1. This is an appeal by certificate against an order of the Bombay High Court on Letters Patent appeal confirming an order of dismissal of a writ petition by which the appellant Tukaram G. Gaokar asked for a writ of prohibition restraining proceedings for imposition of a penalty on him for alleged complicity in the smuggling of gold in pursuance of a notice dated November 16, 1966 issued under s. 112 of the Sea Customs Act, 1962. The appellant's contention is that the threatened proceedings amount to contempt of the magistrate before whom his trial for offences in connection with the smuggling of gold is imminent are and in violation of the constitutional protection of Art. 20(3) of the Constitution. The High Court rejected these contentions.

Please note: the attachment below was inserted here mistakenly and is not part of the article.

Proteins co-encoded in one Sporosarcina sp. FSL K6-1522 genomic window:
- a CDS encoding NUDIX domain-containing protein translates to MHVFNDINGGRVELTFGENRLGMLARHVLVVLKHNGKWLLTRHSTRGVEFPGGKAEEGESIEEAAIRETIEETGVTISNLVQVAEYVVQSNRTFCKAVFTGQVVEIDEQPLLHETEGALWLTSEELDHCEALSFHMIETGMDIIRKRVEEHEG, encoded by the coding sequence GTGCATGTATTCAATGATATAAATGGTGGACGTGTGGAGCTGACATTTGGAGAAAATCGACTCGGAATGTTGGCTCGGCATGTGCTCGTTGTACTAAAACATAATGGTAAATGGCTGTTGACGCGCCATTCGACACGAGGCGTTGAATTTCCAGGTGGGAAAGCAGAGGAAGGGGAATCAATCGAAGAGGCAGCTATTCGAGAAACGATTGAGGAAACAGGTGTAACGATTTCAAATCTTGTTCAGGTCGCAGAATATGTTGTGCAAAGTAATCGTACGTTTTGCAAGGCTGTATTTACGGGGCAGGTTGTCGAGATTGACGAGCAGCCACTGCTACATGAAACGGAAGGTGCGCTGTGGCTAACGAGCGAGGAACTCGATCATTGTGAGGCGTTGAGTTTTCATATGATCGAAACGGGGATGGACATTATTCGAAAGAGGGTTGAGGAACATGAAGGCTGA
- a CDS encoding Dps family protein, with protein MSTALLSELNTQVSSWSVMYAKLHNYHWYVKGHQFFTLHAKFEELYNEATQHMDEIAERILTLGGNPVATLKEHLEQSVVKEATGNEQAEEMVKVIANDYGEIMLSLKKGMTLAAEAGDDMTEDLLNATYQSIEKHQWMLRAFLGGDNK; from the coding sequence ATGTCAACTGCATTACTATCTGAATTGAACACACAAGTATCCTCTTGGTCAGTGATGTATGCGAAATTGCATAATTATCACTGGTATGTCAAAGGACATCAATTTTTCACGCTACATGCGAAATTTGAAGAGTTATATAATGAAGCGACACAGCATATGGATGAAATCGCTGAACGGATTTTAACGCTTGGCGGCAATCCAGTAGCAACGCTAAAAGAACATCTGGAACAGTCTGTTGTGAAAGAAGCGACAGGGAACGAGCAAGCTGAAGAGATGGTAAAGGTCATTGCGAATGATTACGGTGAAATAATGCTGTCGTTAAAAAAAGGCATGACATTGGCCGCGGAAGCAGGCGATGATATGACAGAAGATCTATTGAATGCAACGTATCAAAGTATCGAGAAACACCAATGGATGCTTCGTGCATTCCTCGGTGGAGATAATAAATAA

2. The main facts may be stated briefly. On September 14 and 17, 1966, the customs officers raided a number of premises in the city of Bombay and seized 65,860 tolas of foreign gold and some gold bangles worth about Rs. 1,14,20,270. On September 14, 1966, the appellant was arrested on charges of complicity in the smuggling of gold and other articles. After several remands, he was released on bail. On October 6, 1966, the customs officers lodged a first information report charging the appellant, one John D'Sa and other persons with offences in connection with the smuggling of gold under s. 120B of the Indian Penal Code read with s. 135 of the Sea Customs Act, R. 131-B of the Defence of India Rules and s. 8 of the Foreign Exchange Regulation Act. The trial of the appellant on these charges before a magistrate is imminent. On November 16, 1966, the Assistant Collector of Customs, Preventive Department, Bombay issued a notice to the appellant to show cause why the gold should not be confiscated under s. 111 of the Sea Customs Act and why a penalty should not be imposed on him under s. 112 of the same Act. The notice alleged that he acquired possession of and was concerned in carrying, removing, depositing, harbouring, keeping, concealing and dealing with gold which he knew or had reason to believe was liable to confiscation under s. 111 and that in relation to such gold he was knowingly concerned in fraudulent evasion of customs duties and of the prohibitions imposed under the laws in force. The notice relied on several documents and the statement of John D'Sa. The appellant disclaims any interest in the gold seized by the customs officers. He resists the imposition of penalty on him for alleged complicity in the smuggling.